B. henselae is the aetiological agent of cat-scratch disease, bacillary angiomatosis, meningo-encephalitis and chronic bacteraemia. The domestic cat and its fleas (Ctenocephalides felis) are the associated reservoir and vector for the organism, respectively. In contrast, B. quintana is the cause of trench fever, an infection that resulted in significant mortality during World War I and II. This organism is transmitted by the human body louse (Pediculus humanus) and is responsible for infections in refugees and the homeless. B. quintana is also associated with bacillary angiomatosis, particularly in HIV-infected individuals and cases of chronic bacteraemia. A study in South Africa (SA), conducted between 2007 and 2009, revealed a high PCR prevalence of Bartonella DNA in blood specimens: 22.5% (n=382) in HIV-infected patients, 9.5% (n=42) in healthy volunteers, 23.5% (n=98) in domestic cats, 9% (n=179) in domestic dogs, and 25% (n=124) in rodent samples.[3] Frean et al.[4] found that 10% (n=188) of patients who presented to an outpatient HIV clinic in Johannesburg had a Bartonella bacteraemia detected by nested PCR performed on blood.

Bartonellae are highly adapted to their mammalian hosts and can persist in the bloodstream owing to intra-erythrocytic parasitism. This bacterium has several virulence attributes, including a type IV secretion system that delivers effector molecules that subvert host cells, induction of angiogenesis by stimulating apoptosis and activation of hypoxia-inducing factor 1, adhesins and lipopolysaccharides in its outer membrane.[5]

The first published case of Bartonella endocarditis in SA was reported in 1996.[6] Six species have been implicated in infective endocarditis, i.e. B. quintana, B. henselae, B. elizabethae, B. vinsonii,

B. koehlerae, and B. alsatica. The majority of cases (95%) are caused by B. quintana (75%) and B. henselae (25%).[6]

Risk factors for Bartonella endocarditis include homelessness, alcoholism, infestation with body lice (B. quintana), contact with cats and pre-existing valvular disease (B. henselae).[7]

Raoult et al.,[6]who described a case series of 22 patients with Bartonella endocarditis, reported that the clinical features of the disease were similar to those of patients with endocarditis caused by other organisms (Duke critera), except that patients were likely to be male and had undergone valvular surgery. Moreover, only 25% of their patients with confirmed Bartonella endocarditis had positive blood cultures. There appears to be an unknown predilection to infect the aortic valve. Although it is generally associated with native-valve endocarditis, there are reports of aggressive prosthetic valve endocarditis.[8] The echocardiograms of the majority of patients diagnosed with B. henselae endocarditis are consistent with endocarditis.

Serological tests often give an indication of the likely pathogen in culture-negative endocarditis. Our case was complicated by positive acute serology for both Legionella spp. and Coxiella burnetii (phase 2 serology indicates a recent infection), which also cause culture-negative endocarditis. Serological cross-reactions with Chlamydophila spp. and Coxiella spp. (Q-fever) have also been reported.[6,9] Graham et al.[10] reported a case of prosthetic valve endocarditis due to Q-fever, showing seropositi-vity to a broad range of pathogens, including B. quintana, B. henselae,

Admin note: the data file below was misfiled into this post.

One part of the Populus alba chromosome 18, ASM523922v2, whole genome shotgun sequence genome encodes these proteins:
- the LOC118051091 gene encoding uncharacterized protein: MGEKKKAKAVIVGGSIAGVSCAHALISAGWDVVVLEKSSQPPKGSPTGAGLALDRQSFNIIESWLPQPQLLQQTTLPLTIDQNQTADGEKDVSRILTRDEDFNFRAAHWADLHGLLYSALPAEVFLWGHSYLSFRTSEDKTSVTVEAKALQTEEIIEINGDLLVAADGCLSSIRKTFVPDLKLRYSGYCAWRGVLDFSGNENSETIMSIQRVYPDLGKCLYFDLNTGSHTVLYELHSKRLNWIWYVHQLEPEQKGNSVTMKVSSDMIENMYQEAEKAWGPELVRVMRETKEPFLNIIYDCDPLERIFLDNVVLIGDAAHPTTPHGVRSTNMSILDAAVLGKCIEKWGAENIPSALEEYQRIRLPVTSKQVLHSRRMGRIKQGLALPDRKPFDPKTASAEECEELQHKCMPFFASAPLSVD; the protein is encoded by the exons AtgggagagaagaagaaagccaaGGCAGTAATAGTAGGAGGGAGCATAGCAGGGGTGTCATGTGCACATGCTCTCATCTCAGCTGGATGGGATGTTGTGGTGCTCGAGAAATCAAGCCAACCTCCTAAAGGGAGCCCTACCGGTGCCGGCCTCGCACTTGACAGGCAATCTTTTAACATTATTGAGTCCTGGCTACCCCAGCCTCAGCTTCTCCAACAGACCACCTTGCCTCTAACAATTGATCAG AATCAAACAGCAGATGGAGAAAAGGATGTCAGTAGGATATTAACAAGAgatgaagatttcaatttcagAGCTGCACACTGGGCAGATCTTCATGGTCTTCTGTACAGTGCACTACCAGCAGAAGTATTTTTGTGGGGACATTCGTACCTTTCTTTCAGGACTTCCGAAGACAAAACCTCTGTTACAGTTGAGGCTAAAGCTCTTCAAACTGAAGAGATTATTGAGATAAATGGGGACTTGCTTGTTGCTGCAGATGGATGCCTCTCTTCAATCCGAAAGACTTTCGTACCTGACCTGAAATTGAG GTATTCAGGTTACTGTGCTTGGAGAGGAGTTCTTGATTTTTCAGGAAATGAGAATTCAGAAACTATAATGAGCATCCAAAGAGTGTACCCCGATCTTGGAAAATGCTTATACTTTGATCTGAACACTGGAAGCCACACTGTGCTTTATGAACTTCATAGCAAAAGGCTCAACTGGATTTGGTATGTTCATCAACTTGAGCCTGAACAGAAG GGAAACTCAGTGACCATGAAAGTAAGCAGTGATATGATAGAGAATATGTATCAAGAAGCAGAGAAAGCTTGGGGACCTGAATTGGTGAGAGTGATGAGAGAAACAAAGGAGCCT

C. burnetii, Rickettsia rickettsii and Ehrlichia chaffeensis. Similar to our case, this case highlights the difficulties of making a diagnosis based on serological testing in the absence of positive microbiological culture.

The raised rheumatoid factor alerted us to the possibility of a non-infective cause of endocarditis, particularly neoplastic or autoimmune. However, the negative antinuclear antibodies and histological findings did not support this diagnosis. Interestingly, Fournier et al.[11]identified 19 (2.5%) of 819 endocarditis cases that had non-infectious causes, such as Libmann-Sacks endocarditis. This is an important consideration in culture-negative endocarditis cases. Of note, Bojalil et al.[12] found that 68% (n=18) of their cohort with endocarditis had a positive rheumatoid factor. Other highly specific antibodies were absent. These findings are similar to those in our case.

Histological examination of a resected valve with Bartonella infection often reveals inflamed connective tissue with focal granulation tissue. Warthin-Starry silver staining may reveal small, dark-staining aggregates of bacteria, but these are not specific for bartonellae. Broad-range bacterial PCR-based testing of resected cardiac valves that target the 16S rRNA gene has played an important role in the diagnosis of Bartonella endocarditis and other causes of culture-negative endocarditis.[13] PCR on excised heart valves is considered a sensitive and reliable method.[14] False-negative results of PCR on resected valves can occur owing to the presence of PCR inhibitors, sequence variability underlying primers, or the presence of bacterial DNA in quantities less than the limit of detection of the assay. False-positives may occur where the valve is contaminated during surgical removal or transport and processing in the laboratory. It is therefore important to correlate a positive 16S rRNA PCR and sequence with the organism that has been isolated and the clinical features of the patient. In addition to the patient described in this case report, our laboratory has diagnosed several cases of B. quintana endocarditis and other causes of endocarditis using a broad-range 16S rRNA PCR on excised heart valves.